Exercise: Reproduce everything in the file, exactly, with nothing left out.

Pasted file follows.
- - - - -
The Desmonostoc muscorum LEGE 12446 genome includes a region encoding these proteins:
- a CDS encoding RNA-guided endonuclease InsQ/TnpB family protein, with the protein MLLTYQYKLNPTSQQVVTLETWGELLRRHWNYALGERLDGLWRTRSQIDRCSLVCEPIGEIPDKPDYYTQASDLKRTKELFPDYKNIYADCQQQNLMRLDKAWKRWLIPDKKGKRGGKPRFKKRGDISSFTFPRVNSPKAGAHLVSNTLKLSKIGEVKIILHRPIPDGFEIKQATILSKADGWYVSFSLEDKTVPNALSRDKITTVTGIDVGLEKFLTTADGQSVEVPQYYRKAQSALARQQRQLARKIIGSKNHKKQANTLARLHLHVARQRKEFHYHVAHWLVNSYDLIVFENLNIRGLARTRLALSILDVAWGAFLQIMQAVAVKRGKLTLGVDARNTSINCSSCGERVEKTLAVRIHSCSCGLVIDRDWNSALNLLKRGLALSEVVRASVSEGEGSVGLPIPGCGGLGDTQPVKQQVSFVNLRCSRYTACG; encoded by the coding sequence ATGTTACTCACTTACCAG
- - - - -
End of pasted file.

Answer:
The Desmonostoc muscorum LEGE 12446 genome includes a region encoding these proteins:
- a CDS encoding RNA-guided endonuclease InsQ/TnpB family protein, with the protein MLLTYQYKLNPTSQQVVTLETWGELLRRHWNYALGERLDGLWRTRSQIDRCSLVCEPIGEIPDKPDYYTQASDLKRTKELFPDYKNIYADCQQQNLMRLDKAWKRWLIPDKKGKRGGKPRFKKRGDISSFTFPRVNSPKAGAHLVSNTLKLSKIGEVKIILHRPIPDGFEIKQATILSKADGWYVSFSLEDKTVPNALSRDKITTVTGIDVGLEKFLTTADGQSVEVPQYYRKAQSALARQQRQLARKIIGSKNHKKQANTLARLHLHVARQRKEFHYHVAHWLVNSYDLIVFENLNIRGLARTRLALSILDVAWGAFLQIMQAVAVKRGKLTLGVDARNTSINCSSCGERVEKTLAVRIHSCSCGLVIDRDWNSALNLLKRGLALSEVVRASVSEGEGSVGLPIPGCGGLGDTQPVKQQVSFVNLRCSRYTACG; encoded by the coding sequence ATGTTACTCACTTACCAG